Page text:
Just as neurotic symptoms arise as defenses against a problem that the patient has repressed down into the unconscious, the Reagan-Thatcher pathology of borrow-and-consume was a defense against the quickly repressed “malaise” of the 1970’s. Largely unremarked at the time, 1971 saw two events whose significance for American the future can’t be overstated: domestic oil production peaked in the Lower 48 states and went into irreversible decline, and the greenback was taken off the gold standard as Richard Nixon “temporarily” ended the Breton Woods accord. Those are, of course, the two sides of a single coin. Without cheap and abundant hydrocarbon energy, it became harder and harder to convert raw materials into finished goods for export, and the finance economy ballooned to fill the gap left by a hollowed-out manufacturing sector. After the international oil shocks of 1973 (associated with the Yom Kippur War in Israel) and 1979 (the Iranian Revolution), American influence brought the price of Saudi crude very low. This was perhaps the main driver of the USSR’s collapse, since oil was and remains Russia’s chief export. In managing that Saudi relationship, President Reagan was building on the work of his Republican predecessor: after all, why hadn’t the dollar collapsed in 1971 when Nixon unmoored the greenback from gold and forced it to “float”? Because around the same moment, his administration also ensured that Saudi crude would only be sold in American dollars, no matter who the customer might be. That meant the rest of the world had to produce real goods and services, trade them for American dollars, and use those dollars to buy the petroleum they needed–whereas Washington could simply turn on the presses at the Fed and print the dollars up from nothing, getting America its Saudi oil essentially for free. This is a generalization, but the gist is right.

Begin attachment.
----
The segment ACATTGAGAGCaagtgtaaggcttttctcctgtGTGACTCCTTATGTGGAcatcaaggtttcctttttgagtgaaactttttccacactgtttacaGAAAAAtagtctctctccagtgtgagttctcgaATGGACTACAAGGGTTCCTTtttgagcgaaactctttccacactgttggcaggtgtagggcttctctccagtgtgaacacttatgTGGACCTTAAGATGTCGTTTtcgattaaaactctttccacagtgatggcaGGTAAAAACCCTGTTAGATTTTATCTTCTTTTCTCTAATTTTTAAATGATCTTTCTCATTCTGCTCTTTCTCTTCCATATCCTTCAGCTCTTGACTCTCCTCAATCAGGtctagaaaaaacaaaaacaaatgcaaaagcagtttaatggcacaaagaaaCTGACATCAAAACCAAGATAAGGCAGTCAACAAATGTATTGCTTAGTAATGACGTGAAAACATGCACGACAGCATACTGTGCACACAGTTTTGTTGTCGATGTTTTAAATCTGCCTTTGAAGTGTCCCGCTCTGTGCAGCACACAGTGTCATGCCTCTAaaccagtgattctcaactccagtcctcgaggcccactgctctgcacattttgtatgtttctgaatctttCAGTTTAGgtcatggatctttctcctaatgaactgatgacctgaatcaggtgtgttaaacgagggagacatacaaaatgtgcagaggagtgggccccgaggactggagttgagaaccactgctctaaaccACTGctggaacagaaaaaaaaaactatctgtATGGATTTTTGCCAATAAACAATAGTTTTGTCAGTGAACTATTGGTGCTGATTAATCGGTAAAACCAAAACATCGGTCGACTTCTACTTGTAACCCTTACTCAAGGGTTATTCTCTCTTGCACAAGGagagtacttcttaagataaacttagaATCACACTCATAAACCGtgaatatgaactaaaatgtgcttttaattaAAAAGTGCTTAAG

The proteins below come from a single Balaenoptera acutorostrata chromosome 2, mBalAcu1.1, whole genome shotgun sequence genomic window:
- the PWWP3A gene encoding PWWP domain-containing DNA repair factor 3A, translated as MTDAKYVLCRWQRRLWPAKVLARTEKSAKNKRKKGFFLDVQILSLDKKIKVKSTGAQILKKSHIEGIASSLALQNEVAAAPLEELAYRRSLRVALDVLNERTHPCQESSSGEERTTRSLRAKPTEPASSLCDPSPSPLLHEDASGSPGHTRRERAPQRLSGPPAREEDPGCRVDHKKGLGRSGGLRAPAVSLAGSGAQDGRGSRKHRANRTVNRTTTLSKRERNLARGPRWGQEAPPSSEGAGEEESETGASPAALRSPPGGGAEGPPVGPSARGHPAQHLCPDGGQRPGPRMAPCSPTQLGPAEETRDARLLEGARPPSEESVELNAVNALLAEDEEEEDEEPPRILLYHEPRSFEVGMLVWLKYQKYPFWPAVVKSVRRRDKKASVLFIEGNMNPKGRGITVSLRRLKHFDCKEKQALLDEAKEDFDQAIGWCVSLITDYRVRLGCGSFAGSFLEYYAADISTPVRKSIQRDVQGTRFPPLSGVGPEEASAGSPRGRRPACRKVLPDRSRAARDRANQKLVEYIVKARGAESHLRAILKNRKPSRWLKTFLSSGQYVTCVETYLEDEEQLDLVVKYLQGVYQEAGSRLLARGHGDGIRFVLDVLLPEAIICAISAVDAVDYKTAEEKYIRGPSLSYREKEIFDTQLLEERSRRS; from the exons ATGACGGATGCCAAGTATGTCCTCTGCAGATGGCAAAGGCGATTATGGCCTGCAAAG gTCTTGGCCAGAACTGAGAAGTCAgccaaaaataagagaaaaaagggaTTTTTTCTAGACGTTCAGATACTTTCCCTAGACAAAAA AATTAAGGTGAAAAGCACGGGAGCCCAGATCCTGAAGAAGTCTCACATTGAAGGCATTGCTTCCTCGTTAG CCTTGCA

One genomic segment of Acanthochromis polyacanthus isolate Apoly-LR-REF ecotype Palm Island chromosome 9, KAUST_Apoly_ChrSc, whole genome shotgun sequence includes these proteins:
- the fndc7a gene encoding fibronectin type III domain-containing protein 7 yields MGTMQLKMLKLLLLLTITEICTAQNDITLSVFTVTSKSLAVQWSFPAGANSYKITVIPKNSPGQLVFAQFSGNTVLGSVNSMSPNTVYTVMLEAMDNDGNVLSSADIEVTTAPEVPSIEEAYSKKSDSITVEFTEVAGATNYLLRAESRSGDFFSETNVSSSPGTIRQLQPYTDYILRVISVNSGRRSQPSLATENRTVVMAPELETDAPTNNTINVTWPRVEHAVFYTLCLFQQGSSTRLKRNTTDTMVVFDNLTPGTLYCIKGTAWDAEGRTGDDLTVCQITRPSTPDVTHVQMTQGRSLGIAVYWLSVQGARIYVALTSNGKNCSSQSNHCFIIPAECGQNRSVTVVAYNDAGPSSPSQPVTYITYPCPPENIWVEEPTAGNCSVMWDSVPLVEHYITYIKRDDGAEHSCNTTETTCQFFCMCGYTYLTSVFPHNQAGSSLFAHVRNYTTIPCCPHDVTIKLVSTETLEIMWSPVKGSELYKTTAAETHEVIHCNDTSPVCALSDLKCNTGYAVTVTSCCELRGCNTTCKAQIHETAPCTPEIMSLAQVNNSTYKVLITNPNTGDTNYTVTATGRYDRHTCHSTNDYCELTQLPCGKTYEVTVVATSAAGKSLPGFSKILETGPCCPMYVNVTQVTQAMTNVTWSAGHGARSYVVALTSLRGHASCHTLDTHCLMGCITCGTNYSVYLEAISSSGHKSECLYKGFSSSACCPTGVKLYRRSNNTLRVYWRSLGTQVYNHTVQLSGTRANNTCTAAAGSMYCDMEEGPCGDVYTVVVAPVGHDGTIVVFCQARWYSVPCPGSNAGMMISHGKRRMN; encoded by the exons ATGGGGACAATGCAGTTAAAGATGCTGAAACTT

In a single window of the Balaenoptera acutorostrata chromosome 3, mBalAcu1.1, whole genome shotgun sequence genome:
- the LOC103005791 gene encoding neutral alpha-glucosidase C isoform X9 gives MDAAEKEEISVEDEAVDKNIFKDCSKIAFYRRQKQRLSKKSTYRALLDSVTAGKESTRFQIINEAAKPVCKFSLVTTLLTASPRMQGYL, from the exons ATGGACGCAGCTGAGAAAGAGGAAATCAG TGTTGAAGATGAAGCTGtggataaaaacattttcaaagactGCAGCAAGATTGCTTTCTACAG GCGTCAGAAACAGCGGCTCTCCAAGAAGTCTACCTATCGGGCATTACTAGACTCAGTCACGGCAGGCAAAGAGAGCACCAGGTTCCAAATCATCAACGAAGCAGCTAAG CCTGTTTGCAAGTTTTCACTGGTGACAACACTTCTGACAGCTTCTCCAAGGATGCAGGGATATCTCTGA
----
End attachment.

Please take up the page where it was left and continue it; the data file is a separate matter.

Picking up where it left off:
The process is called “petrodollar recycling”: America sells dollar-denominated debt to China in the form of Treasury Bills, bank bonds, corporate bonds, and stock. In exchange for these and other American IOU’s, China sends money to the US Treasury and to US banks and US firms. These then pay their American workers (for jobs that may or may not generate real wealth, the way manufacturing and agriculture do, but finance does not), who in turn spend their dollars on cheap imported Chinese goods at Wal-Mart and Target. The Chinese who receive these American consumer dollars can then spend them on Saudi crude oil to fuel Chinese manufacturing, and the process continues. Of course, every step of this sketch is a reductive distortion, but the general pattern is accurate, and it is the pattern that is just beginning to break down. Like many cycles, it looks sustainable if you only pay attention to the moving parts, not where they originate or end up. China accumulates endless mountains of increasingly risky American paper investment instruments (over a trillion as of this writing); America accumulates staggering debts; U.S. consumers spend money they don’t have and wind up indentured to banks and other creditors; and the biosphere on which we all depend is depleted to the brink of ecological disaster. Without those four inconvenient externalities, the system is just fine.